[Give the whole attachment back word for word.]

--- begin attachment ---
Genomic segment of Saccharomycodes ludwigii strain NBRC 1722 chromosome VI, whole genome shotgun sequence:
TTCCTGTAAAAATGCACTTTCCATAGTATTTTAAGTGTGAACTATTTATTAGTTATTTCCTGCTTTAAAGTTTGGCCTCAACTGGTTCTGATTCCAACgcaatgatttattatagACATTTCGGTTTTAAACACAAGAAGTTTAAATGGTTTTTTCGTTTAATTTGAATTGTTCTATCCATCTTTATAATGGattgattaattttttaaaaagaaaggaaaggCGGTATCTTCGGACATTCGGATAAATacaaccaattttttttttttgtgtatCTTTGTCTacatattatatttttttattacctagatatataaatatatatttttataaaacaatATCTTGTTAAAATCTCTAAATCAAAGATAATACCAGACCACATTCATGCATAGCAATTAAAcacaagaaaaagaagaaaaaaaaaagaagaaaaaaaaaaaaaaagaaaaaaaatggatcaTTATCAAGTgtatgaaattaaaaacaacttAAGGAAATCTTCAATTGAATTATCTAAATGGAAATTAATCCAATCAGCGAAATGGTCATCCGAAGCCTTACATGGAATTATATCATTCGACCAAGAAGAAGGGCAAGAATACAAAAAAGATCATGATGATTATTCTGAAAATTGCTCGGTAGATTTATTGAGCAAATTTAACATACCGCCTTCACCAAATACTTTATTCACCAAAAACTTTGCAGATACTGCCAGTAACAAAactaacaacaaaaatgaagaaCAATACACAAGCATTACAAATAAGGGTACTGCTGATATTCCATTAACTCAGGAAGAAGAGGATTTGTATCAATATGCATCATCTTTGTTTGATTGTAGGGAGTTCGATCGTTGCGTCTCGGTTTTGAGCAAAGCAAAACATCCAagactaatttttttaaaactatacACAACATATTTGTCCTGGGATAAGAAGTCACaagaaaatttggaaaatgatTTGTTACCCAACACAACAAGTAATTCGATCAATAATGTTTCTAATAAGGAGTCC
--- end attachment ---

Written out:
Genomic segment of Saccharomycodes ludwigii strain NBRC 1722 chromosome VI, whole genome shotgun sequence:
TTCCTGTAAAAATGCACTTTCCATAGTATTTTAAGTGTGAACTATTTATTAGTTATTTCCTGCTTTAAAGTTTGGCCTCAACTGGTTCTGATTCCAACgcaatgatttattatagACATTTCGGTTTTAAACACAAGAAGTTTAAATGGTTTTTTCGTTTAATTTGAATTGTTCTATCCATCTTTATAATGGattgattaattttttaaaaagaaaggaaaggCGGTATCTTCGGACATTCGGATAAATacaaccaattttttttttttgtgtatCTTTGTCTacatattatatttttttattacctagatatataaatatatatttttataaaacaatATCTTGTTAAAATCTCTAAATCAAAGATAATACCAGACCACATTCATGCATAGCAATTAAAcacaagaaaaagaagaaaaaaaaaagaagaaaaaaaaaaaaaaagaaaaaaaatggatcaTTATCAAGTgtatgaaattaaaaacaacttAAGGAAATCTTCAATTGAATTATCTAAATGGAAATTAATCCAATCAGCGAAATGGTCATCCGAAGCCTTACATGGAATTATATCATTCGACCAAGAAGAAGGGCAAGAATACAAAAAAGATCATGATGATTATTCTGAAAATTGCTCGGTAGATTTATTGAGCAAATTTAACATACCGCCTTCACCAAATACTTTATTCACCAAAAACTTTGCAGATACTGCCAGTAACAAAactaacaacaaaaatgaagaaCAATACACAAGCATTACAAATAAGGGTACTGCTGATATTCCATTAACTCAGGAAGAAGAGGATTTGTATCAATATGCATCATCTTTGTTTGATTGTAGGGAGTTCGATCGTTGCGTCTCGGTTTTGAGCAAAGCAAAACATCCAagactaatttttttaaaactatacACAACATATTTGTCCTGGGATAAGAAGTCACaagaaaatttggaaaatgatTTGTTACCCAACACAACAAGTAATTCGATCAATAATGTTTCTAATAAGGAGTCC